Renault send out warning on Formula E costs

Credit: Formula E

Renault have fired out a warning against allowing further car development in Formula E, saying that it would cause the amount spent by teams to double.

Renault’s Project Leader in Formula E Vincent Gaillardot said that allowing teams to develop their own batteries would lead to a huge increase in spending, especially given the several large car manufacturers who are now entering the sport.

To date the series has allowed only limited changes to be made to each car, with every team running a standard chassis and all of them using the same battery technology.

McLaren Applied Technologies are taking over the contract for producing the batteries from next year, but at the end of their deal in 2021 teams will be allowed to develop their own.

And despite the fact that Renault are due to leave the series at the end of this season, Gaillardot urged organisers to restrict development of the cars, saying to Autosport “Since day one, it’s pretty clear what this championship is.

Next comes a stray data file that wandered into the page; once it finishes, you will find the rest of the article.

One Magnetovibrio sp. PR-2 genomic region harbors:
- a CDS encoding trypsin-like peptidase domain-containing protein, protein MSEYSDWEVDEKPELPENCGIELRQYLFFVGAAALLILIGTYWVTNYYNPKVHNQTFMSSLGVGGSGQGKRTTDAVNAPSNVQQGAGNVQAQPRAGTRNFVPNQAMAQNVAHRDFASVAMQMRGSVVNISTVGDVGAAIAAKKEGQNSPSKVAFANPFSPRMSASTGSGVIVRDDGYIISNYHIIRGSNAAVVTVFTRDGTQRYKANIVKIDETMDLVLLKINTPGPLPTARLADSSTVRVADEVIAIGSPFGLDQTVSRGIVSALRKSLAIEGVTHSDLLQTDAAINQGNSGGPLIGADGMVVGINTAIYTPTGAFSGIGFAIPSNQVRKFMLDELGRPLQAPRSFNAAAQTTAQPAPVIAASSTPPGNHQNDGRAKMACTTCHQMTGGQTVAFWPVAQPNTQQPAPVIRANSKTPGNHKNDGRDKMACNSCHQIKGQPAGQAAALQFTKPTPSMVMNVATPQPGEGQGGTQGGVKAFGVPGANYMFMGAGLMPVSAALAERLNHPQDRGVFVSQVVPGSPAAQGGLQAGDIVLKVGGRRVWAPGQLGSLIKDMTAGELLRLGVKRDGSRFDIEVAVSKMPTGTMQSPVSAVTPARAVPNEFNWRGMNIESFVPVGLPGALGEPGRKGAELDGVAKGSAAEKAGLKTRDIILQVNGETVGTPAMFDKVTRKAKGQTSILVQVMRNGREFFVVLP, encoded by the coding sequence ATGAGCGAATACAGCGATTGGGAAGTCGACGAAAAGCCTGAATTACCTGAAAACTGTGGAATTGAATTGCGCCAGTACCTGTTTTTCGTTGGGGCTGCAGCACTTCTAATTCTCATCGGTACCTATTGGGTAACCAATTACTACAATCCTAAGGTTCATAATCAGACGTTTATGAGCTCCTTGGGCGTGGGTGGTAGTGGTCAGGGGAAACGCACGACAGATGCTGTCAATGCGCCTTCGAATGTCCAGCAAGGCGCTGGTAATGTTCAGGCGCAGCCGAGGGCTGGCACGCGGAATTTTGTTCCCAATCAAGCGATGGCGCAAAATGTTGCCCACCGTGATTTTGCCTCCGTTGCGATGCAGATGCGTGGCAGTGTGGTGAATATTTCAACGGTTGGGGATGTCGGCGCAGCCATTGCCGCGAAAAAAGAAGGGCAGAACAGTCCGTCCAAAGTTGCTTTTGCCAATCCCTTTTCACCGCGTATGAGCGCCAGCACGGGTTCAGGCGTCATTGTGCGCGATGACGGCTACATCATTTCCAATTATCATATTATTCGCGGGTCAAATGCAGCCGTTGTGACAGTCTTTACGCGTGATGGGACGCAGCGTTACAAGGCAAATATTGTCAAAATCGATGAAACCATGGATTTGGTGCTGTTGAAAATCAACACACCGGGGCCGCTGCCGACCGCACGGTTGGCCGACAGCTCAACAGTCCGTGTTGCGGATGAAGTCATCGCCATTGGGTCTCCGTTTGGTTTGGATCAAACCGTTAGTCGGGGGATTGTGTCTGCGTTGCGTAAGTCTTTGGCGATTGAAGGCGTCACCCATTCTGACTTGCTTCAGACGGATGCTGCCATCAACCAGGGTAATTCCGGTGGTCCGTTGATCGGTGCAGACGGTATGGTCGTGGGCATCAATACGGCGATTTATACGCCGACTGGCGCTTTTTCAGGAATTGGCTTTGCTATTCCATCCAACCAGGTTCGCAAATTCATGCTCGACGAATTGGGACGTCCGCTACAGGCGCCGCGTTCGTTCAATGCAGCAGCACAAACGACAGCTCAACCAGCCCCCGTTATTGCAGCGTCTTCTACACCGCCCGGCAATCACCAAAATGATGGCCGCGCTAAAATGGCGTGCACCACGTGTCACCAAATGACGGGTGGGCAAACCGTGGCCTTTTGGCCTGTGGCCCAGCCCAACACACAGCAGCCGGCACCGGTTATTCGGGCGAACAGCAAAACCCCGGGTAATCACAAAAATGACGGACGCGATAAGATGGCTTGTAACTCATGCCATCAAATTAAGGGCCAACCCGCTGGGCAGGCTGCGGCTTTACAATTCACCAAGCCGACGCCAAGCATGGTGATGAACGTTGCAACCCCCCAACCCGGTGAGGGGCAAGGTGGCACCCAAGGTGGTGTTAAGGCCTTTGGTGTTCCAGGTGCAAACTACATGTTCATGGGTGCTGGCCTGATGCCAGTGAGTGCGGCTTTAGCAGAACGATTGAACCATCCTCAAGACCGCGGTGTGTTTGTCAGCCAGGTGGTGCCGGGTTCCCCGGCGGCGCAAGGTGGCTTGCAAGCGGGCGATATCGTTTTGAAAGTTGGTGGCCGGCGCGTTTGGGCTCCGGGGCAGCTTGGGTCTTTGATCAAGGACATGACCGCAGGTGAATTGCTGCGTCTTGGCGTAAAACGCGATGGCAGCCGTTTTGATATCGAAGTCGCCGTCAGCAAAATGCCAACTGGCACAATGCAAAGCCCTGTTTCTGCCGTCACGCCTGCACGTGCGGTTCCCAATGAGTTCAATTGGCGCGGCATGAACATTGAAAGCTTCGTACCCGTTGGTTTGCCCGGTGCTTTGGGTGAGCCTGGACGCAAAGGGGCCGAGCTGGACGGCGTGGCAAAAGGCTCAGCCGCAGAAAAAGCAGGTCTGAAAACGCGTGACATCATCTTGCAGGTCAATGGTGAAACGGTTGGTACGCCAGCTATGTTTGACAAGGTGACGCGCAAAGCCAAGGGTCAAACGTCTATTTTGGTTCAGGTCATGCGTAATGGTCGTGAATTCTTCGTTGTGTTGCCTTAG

“It’s electrical technology, electrical mobility only, and this is where we should fight. To control costs, we should not really allow any freedom on all other areas.

“Every time we discuss with the FIA, the promoter and manufacturers, we put on the table all those items and try to identify if it’s the right time or not to open and to compete.

“Battery development on its own is quite expensive, mainly for the homologation side, because you have to perform crash tests.

“The number of samples you have to build and the time to do the homologation is just massive. It is a big cost and I’m not even talking about cell development.

“Compared to the actual development budget, it is nearly double.”

His thoughts were echoed by Panasonic Jaguar Racing Team Director James Barclay, who said that restricting battery development was needed to help ensure all teams stay competitive.

“If we open too much technology too soon it could be a really damaging thing for this championship,” Barclay told Autosport.

“Having a fixed battery for everyone is not a negative at all, we have plenty to go at from a development point of view, plenty of area of differentiation.

“What we would rather have is a championship with 10 healthy teams, 12 healthy teams in the future, that can really compete closely, and have a great formula.”